Parents Lose Jobs, and Children Suffer
Unemployment is a child welfare issue.
Posted January 22, 2014
The economic tsunami we now call the Great Recession hit families in the U.S. and most of the world hard. The grim statistics on job loss, home foreclosures, and increased poverty are well known. Economic recovery is underway, but involuntary joblessness remains stubbornly high. Many employed adults are working part-time, without benefits, and for lower wages. As a result, children more than ever are living in poverty. In 2010, 11 percent of U.S. children had at least one unemployed parent. A shocking 42 percent (31 million children) were living in families below the poverty line.
Losing a job not only means a sharp drop in income and economic security for a family. Social scientists have tracked the devastating impact on parents’ physical and mental health and their family relationships. Job loss increases marital conflict, ups the risk of divorce, and leads to more ineffective parenting, sometimes too harsh, sometimes too neglectful. Children pay a severe price for the hard economic times their parents endure.
What does the research tell us about how job loss impacts children?
*Education suffers. When a parent loses a job, their children are more likely to repeat a grade, be suspended or expelled, or drop out of high school. For high school grads, they are less likely to go on to any post-secondary education. This is no surprise given soaring college costs and the credit crunch that a jobless parent faces. For those who do make it to college, worry about parents’ job insecurity has been shown to lead to lower grades.
*Job prospects worsen. Parents’ job loss reduces economic mobility for the next generation, locking in economic and social inequality and locking out opportunity. Kids whose parents endure unemployment, especially lasting more than three months, end up as adults earning less and depending more on welfare and other income supports. When parents work hard, do a good job, but nonetheless become unemployed, research suggests that their children may become disillusioned with what’s commonly called the “Protestant work ethic,” the notion that hard work pays.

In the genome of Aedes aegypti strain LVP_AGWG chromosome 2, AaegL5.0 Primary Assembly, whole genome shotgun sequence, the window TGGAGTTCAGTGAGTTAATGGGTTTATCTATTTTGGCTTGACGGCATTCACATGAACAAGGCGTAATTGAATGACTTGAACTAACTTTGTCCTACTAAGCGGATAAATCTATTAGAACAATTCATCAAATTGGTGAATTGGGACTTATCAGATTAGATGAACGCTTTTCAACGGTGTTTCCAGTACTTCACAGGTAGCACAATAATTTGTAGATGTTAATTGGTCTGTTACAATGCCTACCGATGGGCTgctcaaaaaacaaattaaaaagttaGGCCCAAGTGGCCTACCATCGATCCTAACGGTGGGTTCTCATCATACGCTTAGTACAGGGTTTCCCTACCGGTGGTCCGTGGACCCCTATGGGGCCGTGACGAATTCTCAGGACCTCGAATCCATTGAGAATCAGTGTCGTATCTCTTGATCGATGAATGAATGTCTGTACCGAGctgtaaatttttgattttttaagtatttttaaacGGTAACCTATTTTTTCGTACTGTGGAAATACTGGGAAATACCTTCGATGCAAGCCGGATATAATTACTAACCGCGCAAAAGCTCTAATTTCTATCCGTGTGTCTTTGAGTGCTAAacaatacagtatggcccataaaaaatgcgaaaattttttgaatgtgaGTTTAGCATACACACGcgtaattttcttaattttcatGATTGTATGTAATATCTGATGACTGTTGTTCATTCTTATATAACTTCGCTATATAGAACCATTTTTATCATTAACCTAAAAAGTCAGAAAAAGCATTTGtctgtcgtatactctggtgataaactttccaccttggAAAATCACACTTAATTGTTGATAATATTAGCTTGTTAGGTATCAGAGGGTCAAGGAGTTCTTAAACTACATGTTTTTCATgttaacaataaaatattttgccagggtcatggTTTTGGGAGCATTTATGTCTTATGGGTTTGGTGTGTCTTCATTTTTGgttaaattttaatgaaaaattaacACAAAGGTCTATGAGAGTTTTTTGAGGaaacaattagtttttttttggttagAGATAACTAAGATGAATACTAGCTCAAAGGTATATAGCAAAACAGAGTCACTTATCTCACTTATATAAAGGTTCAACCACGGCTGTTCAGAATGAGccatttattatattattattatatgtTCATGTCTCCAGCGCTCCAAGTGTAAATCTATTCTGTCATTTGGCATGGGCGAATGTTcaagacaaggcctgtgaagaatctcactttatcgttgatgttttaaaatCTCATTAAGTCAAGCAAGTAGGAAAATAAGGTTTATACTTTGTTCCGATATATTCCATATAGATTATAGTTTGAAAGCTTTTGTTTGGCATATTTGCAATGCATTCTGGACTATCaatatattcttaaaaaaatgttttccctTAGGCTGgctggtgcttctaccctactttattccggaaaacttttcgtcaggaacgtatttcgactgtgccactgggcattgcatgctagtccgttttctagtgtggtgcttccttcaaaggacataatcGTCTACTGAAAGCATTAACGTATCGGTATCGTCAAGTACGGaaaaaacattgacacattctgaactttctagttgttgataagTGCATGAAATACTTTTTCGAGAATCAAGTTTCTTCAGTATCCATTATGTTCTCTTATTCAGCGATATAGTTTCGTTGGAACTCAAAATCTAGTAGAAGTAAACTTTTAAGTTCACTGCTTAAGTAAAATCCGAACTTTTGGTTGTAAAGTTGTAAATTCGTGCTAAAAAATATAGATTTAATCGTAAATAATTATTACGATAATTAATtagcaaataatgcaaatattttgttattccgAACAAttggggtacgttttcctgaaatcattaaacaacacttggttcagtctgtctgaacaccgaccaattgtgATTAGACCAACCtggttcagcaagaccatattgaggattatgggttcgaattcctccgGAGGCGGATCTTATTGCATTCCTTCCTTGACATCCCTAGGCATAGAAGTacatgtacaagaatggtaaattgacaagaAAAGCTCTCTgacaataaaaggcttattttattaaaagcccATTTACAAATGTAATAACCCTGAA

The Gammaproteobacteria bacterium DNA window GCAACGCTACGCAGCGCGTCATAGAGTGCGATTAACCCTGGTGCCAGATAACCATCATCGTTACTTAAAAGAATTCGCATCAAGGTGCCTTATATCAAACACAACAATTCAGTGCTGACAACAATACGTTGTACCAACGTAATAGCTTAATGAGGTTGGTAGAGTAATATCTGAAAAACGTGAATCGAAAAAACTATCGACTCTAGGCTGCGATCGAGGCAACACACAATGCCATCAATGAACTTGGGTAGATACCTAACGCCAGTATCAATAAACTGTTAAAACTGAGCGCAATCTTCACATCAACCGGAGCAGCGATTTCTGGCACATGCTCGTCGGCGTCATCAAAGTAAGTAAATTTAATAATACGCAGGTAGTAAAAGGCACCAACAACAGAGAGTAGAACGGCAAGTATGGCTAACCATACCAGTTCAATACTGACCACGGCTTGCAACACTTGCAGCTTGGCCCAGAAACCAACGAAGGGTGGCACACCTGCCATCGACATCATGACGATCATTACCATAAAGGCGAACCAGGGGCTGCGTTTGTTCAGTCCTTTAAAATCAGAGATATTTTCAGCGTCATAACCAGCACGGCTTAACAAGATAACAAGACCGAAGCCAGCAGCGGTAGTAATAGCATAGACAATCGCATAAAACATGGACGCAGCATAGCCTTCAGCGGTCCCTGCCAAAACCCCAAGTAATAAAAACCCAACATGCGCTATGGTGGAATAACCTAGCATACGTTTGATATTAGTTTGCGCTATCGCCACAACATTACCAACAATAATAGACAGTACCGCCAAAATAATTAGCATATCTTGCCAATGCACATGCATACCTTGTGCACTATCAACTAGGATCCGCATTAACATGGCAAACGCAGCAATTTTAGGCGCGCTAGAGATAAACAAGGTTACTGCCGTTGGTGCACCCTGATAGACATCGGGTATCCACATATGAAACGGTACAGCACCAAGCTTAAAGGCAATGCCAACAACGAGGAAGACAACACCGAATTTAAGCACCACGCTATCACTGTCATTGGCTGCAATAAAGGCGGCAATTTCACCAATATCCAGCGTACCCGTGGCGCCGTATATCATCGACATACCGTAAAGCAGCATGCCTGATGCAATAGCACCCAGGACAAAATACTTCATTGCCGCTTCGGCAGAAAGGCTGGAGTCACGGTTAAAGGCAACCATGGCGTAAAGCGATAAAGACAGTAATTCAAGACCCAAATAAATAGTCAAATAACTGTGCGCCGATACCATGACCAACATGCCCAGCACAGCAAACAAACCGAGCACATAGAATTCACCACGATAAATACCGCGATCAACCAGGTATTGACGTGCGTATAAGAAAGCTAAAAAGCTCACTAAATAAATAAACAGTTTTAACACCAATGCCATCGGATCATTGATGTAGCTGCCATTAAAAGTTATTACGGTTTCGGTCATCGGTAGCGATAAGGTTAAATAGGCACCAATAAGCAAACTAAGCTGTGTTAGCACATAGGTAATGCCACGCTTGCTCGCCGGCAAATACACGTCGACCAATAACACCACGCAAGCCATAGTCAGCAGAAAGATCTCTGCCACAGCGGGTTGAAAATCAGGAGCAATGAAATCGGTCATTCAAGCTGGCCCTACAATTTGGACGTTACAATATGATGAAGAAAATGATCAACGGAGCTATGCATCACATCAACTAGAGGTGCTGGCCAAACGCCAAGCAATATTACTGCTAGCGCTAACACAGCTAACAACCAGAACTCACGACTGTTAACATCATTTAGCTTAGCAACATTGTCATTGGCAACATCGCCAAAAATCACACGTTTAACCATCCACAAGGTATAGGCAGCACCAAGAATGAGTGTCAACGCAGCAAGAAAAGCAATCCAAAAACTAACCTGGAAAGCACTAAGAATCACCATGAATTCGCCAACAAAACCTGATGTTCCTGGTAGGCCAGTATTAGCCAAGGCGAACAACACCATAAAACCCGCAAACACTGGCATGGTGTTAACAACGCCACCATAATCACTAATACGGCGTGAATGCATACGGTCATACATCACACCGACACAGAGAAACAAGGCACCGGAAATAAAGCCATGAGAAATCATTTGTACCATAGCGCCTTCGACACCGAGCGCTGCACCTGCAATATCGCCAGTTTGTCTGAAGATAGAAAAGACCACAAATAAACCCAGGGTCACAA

In families already struggling, children are especially hard hit. In African-American families with children, parents are twice as likely to have job loss and reduced hours if still employed, as compared to their white counterparts. Even with a college degree, African-Americans are more than twice as likely as whites with a similar education to be laid off. When children perceive that discrimination plays a role in their parents’ job loss, they are more likely to disengage from school, research documents.
*Stress mounts. The stress that an adult feels when laid off becomes family stress. Extended job loss has been shown to increase adolescents’ conflicts with their parents, especially if the teenager is a boy and the father is unemployed. Adolescent girls tend to get less parental supervision, and become more vulnerable to risky behavior like drug use or unprotected sex. Historically, child abuse rates increase during a recession. Among abused children, one study found that in the Great Recession, the severity of that abuse increased when a parent, especially a mother, was unemployed.
There is still much we don’t know. Remarkably little research has focused squarely on how job loss impacts children, especially their emotional and social well being. The voices of children themselves are often missing. However, what we do know amounts to a bleak picture. When policy makers can’t or won’t vigorously address unemployment as a severe threat to our nation’s children, it’s time for us all to speak for them.